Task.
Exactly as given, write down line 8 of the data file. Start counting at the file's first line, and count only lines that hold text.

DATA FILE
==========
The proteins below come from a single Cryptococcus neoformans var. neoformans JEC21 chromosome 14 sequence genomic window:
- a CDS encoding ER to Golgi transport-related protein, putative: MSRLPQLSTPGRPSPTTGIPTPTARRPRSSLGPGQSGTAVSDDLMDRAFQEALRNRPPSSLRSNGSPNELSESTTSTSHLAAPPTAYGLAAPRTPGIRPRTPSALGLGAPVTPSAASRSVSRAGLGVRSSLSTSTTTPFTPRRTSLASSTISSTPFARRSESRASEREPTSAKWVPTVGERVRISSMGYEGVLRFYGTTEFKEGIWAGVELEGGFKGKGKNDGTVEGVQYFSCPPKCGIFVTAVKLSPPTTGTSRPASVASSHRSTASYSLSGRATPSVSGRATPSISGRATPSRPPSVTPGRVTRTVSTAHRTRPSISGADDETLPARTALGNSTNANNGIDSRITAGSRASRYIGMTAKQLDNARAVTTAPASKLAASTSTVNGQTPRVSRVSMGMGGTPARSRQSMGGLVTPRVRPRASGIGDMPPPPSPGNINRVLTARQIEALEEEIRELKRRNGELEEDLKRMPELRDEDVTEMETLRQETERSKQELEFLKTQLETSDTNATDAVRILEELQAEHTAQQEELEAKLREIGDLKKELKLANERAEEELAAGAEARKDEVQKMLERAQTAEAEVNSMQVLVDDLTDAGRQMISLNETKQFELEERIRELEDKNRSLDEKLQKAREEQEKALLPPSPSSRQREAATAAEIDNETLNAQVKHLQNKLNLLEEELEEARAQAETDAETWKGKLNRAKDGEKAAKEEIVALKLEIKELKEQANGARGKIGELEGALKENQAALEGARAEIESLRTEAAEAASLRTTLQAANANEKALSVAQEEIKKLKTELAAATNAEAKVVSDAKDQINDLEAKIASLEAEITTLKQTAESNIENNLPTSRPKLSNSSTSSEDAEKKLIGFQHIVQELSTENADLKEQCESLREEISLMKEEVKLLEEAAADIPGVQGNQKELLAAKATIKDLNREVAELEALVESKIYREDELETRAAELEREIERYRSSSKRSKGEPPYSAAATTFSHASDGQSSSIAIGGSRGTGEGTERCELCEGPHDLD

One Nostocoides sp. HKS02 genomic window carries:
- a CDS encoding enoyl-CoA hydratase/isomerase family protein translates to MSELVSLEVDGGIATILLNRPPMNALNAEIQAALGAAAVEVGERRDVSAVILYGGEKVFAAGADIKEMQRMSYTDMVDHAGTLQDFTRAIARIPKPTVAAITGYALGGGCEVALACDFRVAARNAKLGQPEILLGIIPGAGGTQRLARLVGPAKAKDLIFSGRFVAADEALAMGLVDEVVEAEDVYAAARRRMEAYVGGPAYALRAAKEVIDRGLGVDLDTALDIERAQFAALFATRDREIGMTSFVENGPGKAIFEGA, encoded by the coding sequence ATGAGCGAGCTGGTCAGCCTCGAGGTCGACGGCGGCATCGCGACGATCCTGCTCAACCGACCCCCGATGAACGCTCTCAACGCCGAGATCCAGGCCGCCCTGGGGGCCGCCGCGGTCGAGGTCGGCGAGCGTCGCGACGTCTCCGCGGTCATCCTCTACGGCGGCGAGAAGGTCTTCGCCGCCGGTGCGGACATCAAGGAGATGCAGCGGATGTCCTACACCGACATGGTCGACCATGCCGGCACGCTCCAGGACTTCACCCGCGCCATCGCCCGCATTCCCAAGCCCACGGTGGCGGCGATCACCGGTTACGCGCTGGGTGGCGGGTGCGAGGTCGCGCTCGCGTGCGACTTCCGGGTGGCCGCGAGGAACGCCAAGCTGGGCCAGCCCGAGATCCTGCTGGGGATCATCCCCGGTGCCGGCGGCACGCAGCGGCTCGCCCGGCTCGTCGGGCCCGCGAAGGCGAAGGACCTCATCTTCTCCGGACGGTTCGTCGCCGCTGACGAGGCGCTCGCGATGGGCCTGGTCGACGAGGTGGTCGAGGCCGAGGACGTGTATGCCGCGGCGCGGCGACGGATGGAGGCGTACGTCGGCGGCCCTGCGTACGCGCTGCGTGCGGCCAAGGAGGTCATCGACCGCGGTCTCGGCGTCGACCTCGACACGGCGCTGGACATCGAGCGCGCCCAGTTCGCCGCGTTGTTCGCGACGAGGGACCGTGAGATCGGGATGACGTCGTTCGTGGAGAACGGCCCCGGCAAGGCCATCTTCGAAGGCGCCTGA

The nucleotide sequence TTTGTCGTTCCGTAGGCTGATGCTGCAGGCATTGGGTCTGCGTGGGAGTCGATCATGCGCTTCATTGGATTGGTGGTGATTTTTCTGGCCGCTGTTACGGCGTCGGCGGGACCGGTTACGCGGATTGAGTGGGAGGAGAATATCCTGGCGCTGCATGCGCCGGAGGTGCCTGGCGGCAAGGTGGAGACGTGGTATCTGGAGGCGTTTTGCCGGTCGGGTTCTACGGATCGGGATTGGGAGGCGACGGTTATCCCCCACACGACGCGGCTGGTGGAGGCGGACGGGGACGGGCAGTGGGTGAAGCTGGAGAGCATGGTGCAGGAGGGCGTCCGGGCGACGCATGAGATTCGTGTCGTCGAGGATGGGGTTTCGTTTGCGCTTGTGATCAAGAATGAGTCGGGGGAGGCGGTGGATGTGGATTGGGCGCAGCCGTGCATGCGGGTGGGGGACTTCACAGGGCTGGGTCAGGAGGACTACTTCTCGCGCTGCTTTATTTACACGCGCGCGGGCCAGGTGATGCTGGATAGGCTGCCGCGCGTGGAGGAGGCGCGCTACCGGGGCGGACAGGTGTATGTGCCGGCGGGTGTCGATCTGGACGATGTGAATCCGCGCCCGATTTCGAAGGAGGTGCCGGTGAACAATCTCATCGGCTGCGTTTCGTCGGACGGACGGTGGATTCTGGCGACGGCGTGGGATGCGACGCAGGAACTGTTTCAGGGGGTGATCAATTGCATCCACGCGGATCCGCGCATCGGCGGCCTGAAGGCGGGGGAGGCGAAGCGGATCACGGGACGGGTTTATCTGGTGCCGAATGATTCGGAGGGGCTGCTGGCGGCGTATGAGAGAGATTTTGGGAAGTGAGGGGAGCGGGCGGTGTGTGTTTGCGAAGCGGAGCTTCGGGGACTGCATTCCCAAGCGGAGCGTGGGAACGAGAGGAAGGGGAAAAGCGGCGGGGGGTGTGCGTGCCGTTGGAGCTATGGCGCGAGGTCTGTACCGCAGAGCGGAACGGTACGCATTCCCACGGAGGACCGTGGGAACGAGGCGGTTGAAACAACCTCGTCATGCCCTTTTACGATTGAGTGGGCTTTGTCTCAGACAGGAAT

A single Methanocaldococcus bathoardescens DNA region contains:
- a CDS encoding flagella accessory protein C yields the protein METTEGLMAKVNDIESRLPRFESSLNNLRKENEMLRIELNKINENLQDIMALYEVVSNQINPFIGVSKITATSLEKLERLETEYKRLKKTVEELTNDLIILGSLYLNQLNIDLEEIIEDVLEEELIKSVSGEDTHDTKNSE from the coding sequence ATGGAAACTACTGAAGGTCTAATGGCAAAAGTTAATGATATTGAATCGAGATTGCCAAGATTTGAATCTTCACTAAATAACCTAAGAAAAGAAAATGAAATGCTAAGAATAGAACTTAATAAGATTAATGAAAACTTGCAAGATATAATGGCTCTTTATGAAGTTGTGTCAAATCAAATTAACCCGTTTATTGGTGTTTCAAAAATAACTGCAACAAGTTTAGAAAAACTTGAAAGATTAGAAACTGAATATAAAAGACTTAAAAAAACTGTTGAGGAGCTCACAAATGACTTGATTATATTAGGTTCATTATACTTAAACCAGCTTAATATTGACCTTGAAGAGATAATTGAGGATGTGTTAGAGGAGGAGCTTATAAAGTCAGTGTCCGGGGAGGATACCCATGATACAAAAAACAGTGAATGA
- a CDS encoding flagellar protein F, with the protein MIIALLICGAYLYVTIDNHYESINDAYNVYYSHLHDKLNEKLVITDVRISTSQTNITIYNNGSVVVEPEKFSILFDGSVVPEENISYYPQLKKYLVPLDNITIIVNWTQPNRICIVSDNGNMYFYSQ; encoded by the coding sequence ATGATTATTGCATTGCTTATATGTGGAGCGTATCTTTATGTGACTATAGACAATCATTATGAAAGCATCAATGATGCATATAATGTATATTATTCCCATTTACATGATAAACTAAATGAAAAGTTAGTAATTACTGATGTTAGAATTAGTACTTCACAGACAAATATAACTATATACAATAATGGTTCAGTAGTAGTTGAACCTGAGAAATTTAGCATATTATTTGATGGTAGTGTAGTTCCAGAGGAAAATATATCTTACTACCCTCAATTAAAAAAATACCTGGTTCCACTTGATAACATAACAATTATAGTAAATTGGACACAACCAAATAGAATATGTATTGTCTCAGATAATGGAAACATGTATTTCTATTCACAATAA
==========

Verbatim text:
- a CDS encoding flagellar protein F, with the protein MIIALLICGAYLYVTIDNHYESINDAYNVYYSHLHDKLNEKLVITDVRISTSQTNITIYNNGSVVVEPEKFSILFDGSVVPEENISYYPQLKKYLVPLDNITIIVNWTQPNRICIVSDNGNMYFYSQ; encoded by the coding sequence ATGATTATTGCATTGCTTATATGTGGAGCGTATCTTTATGTGACTATAGACAATCATTATGAAAGCATCAATGATGCATATAATGTATATTATTCCCATTTACATGATAAACTAAATGAAAAGTTAGTAATTACTGATGTTAGAATTAGTACTTCACAGACAAATATAACTATATACAATAATGGTTCAGTAGTAGTTGAACCTGAGAAATTTAGCATATTATTTGATGGTAGTGTAGTTCCAGAGGAAAATATATCTTACTACCCTCAATTAAAAAAATACCTGGTTCCACTTGATAACATAACAATTATAGTAAATTGGACACAACCAAATAGAATATGTATTGTCTCAGATAATGGAAACATGTATTTCTATTCACAATAA